This isn’t the first time UCLA has hosted an international summer Special Olympics competition. The campus was the main venue for the third-ever international event in 1972, which drew 2,500 athletes from the U.S., Canada, France and Puerto Rico. In addition to UCLA, some events were held at Santa Monica College.
At the time, Special Olympics were only four years old; since then the games have grown exponentially. The 2015 games will be held at multiple venues throughout Los Angeles, including downtown, Encino, Griffith Park and Long Beach, UCLA and USC. This year’s games will draw 6,500 athletes and 2,000 coaches from 165 nations, from Kosovo with four delegates to India with 328. Additionally, 30,000 volunteers, 500,000 spectators and 1,500 members of the media will be poised to catch all of the action.
One of UCLA’s roles will be to set up and execute eight of the games’ 25 sporting events and to provide sports equipment, said Rich Mylin, director of recreation sports venues for UCLA Recreation.
Spectators will see volleyball at Pauley Pavilion; rhythmic and artistic gymnastics at the Wooden Center; 11-a-side soccer at Drake Stadium and the North Athletic Field; five-a-side soccer at the Intramural Field; judo at the Student Activities Center; softball at Easton Stadium and tennis at the Los Angeles Tennis Center. Events are free and open to the public. No tickets are required.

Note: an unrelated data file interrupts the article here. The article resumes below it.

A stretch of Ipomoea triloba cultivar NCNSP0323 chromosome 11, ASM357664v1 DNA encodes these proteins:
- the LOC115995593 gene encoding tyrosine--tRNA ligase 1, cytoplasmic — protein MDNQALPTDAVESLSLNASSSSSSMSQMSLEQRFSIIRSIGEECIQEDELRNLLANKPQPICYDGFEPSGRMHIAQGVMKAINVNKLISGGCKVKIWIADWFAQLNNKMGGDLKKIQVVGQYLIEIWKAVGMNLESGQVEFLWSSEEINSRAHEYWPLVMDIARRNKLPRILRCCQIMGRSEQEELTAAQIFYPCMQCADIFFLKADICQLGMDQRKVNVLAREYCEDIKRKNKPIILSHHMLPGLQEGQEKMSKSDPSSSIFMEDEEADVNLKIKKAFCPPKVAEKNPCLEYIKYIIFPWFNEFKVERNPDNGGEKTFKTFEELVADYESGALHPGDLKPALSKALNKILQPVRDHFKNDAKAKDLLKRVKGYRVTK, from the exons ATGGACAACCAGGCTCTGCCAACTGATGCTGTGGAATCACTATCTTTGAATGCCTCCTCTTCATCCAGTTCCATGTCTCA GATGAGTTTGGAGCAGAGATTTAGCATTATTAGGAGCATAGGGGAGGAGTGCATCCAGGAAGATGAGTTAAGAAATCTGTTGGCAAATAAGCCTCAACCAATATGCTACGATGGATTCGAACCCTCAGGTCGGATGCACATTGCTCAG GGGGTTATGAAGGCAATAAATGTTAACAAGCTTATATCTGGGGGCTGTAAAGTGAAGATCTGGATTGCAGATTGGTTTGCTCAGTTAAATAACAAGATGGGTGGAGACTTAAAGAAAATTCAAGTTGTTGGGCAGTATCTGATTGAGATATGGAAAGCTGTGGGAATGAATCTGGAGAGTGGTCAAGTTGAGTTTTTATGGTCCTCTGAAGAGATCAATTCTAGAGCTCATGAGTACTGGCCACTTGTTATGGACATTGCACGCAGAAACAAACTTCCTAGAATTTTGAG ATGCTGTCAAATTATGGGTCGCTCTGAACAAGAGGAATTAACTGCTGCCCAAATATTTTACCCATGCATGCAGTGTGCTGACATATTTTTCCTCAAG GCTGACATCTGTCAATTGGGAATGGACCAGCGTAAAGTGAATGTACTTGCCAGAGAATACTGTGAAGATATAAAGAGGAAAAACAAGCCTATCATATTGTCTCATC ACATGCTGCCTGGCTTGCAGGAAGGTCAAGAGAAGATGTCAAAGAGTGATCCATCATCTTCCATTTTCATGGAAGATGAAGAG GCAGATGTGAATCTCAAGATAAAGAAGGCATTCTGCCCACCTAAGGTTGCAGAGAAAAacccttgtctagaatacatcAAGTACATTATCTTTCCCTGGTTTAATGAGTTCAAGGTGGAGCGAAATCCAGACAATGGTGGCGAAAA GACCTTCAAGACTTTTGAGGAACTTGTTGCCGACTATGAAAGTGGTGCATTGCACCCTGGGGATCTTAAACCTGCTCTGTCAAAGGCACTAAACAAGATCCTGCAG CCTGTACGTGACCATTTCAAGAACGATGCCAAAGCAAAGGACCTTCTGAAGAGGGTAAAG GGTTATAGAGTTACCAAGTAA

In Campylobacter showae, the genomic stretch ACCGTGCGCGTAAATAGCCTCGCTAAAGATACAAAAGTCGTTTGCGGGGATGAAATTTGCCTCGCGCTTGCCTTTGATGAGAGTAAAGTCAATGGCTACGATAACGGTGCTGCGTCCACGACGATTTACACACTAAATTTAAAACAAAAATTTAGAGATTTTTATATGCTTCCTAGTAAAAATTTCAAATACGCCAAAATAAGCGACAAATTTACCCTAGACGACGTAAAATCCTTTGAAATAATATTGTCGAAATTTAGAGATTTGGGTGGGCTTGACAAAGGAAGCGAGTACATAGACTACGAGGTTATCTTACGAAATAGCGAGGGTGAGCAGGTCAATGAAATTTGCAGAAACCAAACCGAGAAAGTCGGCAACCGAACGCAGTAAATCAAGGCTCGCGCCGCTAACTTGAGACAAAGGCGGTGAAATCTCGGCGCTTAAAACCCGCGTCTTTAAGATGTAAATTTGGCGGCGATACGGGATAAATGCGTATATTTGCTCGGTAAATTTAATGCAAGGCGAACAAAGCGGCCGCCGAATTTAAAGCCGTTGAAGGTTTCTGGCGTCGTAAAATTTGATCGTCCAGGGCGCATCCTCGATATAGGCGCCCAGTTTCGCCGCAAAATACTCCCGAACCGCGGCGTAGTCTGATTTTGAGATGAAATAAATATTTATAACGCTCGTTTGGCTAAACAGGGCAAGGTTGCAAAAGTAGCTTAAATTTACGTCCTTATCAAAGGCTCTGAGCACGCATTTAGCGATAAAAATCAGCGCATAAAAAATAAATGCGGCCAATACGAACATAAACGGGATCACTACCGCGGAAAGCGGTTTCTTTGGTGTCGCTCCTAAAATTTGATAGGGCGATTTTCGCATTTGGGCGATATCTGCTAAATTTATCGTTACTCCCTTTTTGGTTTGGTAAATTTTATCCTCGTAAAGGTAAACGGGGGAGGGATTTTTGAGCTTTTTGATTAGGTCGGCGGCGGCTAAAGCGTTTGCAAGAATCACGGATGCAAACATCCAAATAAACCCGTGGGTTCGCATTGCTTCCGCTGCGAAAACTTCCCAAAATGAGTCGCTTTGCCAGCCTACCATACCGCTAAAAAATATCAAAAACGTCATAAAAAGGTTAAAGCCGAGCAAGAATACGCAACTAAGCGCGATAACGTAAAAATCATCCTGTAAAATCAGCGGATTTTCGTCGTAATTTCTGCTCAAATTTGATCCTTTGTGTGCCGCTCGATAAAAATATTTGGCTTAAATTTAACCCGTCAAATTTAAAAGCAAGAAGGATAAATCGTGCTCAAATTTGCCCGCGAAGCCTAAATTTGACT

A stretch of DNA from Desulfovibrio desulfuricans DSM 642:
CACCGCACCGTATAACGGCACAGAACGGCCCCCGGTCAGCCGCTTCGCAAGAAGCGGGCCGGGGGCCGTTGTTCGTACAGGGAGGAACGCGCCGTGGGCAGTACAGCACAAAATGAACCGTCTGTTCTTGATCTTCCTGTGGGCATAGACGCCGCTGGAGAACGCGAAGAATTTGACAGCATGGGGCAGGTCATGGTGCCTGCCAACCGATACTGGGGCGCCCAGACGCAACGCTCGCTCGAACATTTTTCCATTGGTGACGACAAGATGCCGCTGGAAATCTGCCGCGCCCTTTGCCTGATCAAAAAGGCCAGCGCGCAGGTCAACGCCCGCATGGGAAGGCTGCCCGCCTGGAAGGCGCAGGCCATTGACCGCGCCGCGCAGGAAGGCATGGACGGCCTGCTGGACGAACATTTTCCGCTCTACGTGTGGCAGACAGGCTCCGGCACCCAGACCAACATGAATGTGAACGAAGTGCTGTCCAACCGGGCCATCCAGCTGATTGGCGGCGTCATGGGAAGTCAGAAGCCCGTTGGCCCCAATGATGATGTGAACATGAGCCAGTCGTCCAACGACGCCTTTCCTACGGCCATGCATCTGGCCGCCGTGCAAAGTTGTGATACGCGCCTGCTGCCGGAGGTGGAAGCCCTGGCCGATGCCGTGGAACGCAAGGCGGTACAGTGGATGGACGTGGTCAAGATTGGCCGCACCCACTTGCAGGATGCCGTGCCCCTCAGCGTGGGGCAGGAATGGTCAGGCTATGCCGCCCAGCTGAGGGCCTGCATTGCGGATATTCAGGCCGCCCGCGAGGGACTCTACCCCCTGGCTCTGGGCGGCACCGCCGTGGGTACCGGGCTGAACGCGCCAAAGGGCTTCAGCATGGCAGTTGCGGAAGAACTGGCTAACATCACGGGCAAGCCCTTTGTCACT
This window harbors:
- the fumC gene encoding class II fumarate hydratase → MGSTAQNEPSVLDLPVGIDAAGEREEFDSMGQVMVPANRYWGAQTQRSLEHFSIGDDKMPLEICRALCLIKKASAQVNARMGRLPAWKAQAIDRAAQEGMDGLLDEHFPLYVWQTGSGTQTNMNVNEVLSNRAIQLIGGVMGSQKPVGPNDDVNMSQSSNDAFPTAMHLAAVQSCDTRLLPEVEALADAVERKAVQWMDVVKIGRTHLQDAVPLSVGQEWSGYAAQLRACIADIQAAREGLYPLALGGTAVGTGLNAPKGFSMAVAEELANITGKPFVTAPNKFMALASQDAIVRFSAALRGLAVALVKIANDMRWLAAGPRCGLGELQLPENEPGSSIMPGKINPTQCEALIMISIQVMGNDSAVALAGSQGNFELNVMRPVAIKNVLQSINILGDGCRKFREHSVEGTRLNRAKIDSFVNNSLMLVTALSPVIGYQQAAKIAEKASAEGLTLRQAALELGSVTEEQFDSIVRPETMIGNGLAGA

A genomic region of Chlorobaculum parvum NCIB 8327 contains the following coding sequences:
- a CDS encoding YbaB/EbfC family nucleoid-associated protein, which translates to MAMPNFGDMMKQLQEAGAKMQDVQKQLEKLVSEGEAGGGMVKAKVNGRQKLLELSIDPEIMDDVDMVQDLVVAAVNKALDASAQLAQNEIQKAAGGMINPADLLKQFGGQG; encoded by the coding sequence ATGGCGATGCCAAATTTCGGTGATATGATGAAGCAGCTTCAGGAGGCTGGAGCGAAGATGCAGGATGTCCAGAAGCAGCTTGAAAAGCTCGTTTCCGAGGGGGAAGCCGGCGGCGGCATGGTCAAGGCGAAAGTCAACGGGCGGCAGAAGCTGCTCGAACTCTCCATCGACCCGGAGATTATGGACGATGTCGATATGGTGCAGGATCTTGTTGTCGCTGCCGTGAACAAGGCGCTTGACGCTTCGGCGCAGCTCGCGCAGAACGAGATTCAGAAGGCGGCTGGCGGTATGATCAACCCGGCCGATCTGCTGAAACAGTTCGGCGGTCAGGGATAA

Sporting events at UCLA start Saturday at 9 a.m. with 11-a-side soccer at Drake Stadium and the North Athletic Field; five-a-side soccer at the Intramural Field; and tennis at the Los Angeles Tennis Center.
Spectators are encouraged to come early to ensure a seat in the stands. General parking will be available in Structures 4 and 7, as space permits. Short-term parking for up to two hours can be purchased at the Structure 4 pay stations. All-day parking can be purchased for $12 at the Structure 4 kiosk or pay stations and at the Structure 7 entrance. (See map)